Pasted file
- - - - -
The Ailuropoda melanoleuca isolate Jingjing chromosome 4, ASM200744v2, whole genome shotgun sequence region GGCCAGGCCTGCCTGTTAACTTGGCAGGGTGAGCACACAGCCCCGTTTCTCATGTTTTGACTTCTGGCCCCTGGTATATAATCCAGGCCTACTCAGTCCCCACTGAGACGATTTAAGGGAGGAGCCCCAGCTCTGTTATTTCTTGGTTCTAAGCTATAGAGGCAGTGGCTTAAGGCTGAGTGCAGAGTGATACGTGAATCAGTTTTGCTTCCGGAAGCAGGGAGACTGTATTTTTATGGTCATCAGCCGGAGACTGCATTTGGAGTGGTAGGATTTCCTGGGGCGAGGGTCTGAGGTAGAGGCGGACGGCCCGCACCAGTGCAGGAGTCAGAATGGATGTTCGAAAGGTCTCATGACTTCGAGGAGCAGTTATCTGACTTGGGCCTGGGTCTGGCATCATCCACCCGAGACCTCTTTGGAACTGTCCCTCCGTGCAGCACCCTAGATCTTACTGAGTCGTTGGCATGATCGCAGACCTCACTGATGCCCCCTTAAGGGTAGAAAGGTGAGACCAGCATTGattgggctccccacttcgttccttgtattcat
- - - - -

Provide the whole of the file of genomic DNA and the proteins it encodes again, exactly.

The Ailuropoda melanoleuca isolate Jingjing chromosome 4, ASM200744v2, whole genome shotgun sequence region GGCCAGGCCTGCCTGTTAACTTGGCAGGGTGAGCACACAGCCCCGTTTCTCATGTTTTGACTTCTGGCCCCTGGTATATAATCCAGGCCTACTCAGTCCCCACTGAGACGATTTAAGGGAGGAGCCCCAGCTCTGTTATTTCTTGGTTCTAAGCTATAGAGGCAGTGGCTTAAGGCTGAGTGCAGAGTGATACGTGAATCAGTTTTGCTTCCGGAAGCAGGGAGACTGTATTTTTATGGTCATCAGCCGGAGACTGCATTTGGAGTGGTAGGATTTCCTGGGGCGAGGGTCTGAGGTAGAGGCGGACGGCCCGCACCAGTGCAGGAGTCAGAATGGATGTTCGAAAGGTCTCATGACTTCGAGGAGCAGTTATCTGACTTGGGCCTGGGTCTGGCATCATCCACCCGAGACCTCTTTGGAACTGTCCCTCCGTGCAGCACCCTAGATCTTACTGAGTCGTTGGCATGATCGCAGACCTCACTGATGCCCCCTTAAGGGTAGAAAGGTGAGACCAGCATTGattgggctccccacttcgttccttgtattcat